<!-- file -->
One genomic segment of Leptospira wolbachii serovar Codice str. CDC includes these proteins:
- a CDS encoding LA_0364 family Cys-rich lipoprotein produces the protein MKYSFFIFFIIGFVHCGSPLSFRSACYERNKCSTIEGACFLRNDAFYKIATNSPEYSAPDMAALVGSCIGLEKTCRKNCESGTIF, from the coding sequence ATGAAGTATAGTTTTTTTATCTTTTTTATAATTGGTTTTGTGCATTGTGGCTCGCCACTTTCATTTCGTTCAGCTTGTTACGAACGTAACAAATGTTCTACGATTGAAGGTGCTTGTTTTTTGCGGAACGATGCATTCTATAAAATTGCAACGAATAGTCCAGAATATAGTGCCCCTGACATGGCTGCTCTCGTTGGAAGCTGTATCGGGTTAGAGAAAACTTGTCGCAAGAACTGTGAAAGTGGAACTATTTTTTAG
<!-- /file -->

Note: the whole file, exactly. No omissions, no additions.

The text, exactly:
One genomic segment of Leptospira wolbachii serovar Codice str. CDC includes these proteins:
- a CDS encoding LA_0364 family Cys-rich lipoprotein produces the protein MKYSFFIFFIIGFVHCGSPLSFRSACYERNKCSTIEGACFLRNDAFYKIATNSPEYSAPDMAALVGSCIGLEKTCRKNCESGTIF, from the coding sequence ATGAAGTATAGTTTTTTTATCTTTTTTATAATTGGTTTTGTGCATTGTGGCTCGCCACTTTCATTTCGTTCAGCTTGTTACGAACGTAACAAATGTTCTACGATTGAAGGTGCTTGTTTTTTGCGGAACGATGCATTCTATAAAATTGCAACGAATAGTCCAGAATATAGTGCCCCTGACATGGCTGCTCTCGTTGGAAGCTGTATCGGGTTAGAGAAAACTTGTCGCAAGAACTGTGAAAGTGGAACTATTTTTTAG